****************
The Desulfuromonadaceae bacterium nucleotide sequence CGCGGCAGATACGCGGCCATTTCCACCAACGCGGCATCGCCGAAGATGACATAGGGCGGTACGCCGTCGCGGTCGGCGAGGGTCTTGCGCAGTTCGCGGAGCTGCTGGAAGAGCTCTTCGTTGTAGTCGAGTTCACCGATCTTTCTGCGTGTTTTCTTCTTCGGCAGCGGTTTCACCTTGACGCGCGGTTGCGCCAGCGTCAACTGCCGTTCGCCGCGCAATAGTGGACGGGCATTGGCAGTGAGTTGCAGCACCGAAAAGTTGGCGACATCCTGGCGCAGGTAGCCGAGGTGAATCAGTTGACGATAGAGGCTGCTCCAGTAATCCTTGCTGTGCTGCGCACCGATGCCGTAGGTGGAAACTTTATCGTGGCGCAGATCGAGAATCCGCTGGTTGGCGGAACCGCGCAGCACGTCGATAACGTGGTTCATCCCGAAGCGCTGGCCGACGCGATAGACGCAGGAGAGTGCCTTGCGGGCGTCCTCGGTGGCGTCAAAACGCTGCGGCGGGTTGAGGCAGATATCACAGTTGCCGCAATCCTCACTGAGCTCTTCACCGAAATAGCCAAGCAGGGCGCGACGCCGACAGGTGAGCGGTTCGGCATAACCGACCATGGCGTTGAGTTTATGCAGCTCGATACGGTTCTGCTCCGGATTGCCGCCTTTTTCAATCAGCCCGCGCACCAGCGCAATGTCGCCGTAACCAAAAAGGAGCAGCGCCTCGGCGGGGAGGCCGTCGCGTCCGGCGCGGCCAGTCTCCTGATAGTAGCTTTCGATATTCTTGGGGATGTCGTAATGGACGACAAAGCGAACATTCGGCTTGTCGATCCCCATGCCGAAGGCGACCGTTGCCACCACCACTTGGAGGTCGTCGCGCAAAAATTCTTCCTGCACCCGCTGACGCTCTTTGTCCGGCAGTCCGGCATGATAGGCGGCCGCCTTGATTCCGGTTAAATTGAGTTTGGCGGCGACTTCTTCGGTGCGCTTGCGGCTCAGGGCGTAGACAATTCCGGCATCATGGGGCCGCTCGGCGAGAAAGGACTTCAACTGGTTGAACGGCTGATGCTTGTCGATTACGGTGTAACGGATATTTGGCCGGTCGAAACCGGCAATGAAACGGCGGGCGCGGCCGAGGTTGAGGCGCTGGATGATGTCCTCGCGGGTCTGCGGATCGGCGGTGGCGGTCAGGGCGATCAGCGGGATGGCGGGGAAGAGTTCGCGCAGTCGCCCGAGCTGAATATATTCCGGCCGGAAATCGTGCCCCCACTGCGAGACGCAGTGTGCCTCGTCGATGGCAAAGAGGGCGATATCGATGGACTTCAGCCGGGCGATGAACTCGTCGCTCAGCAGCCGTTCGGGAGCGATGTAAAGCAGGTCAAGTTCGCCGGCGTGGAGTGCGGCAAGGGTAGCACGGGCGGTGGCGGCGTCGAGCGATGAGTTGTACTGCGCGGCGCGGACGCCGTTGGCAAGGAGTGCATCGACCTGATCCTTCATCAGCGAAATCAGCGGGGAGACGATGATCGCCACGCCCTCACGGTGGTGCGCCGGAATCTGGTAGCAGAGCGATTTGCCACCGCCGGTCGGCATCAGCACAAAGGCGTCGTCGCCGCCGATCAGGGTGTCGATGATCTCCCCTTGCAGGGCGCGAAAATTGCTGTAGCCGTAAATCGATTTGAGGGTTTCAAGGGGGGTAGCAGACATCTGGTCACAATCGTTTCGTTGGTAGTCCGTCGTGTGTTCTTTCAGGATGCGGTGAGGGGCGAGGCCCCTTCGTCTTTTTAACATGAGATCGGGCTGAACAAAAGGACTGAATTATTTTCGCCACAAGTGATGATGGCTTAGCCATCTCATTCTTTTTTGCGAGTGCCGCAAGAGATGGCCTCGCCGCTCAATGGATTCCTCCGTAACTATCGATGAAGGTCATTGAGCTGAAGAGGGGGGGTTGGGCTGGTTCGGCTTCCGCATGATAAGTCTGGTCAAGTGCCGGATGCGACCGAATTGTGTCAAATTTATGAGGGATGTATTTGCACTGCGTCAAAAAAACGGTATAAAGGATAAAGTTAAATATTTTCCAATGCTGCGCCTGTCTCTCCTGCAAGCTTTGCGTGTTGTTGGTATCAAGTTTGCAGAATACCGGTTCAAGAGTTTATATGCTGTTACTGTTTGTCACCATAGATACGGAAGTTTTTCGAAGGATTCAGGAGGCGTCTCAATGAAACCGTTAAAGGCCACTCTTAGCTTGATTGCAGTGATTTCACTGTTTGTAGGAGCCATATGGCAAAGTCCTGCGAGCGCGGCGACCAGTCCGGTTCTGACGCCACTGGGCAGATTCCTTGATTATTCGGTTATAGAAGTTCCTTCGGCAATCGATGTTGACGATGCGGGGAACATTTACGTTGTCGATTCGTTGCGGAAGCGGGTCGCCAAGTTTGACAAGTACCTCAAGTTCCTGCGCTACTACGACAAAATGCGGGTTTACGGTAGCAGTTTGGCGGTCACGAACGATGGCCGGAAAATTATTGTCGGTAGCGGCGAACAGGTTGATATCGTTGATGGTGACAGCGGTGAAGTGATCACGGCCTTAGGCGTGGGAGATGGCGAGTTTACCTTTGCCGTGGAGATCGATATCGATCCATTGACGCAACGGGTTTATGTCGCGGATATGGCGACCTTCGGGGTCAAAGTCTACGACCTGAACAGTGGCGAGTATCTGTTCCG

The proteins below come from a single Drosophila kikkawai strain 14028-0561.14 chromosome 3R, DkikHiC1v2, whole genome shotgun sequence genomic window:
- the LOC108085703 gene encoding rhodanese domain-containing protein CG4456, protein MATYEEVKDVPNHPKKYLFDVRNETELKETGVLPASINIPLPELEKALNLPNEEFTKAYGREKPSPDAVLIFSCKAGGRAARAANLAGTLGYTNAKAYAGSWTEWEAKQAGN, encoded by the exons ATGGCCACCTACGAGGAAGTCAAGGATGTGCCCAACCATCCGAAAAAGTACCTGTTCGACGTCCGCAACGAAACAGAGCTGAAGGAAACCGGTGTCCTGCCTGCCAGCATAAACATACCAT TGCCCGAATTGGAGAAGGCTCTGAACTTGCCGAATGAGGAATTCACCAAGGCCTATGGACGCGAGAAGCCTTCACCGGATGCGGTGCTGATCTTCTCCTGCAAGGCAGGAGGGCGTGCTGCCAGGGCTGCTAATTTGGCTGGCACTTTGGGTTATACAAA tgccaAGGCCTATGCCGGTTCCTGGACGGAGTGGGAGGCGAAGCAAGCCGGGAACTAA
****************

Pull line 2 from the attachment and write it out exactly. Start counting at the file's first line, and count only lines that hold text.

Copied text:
The proteins below come from a single Drosophila kikkawai strain 14028-0561.14 chromosome 3R, DkikHiC1v2, whole genome shotgun sequence genomic window: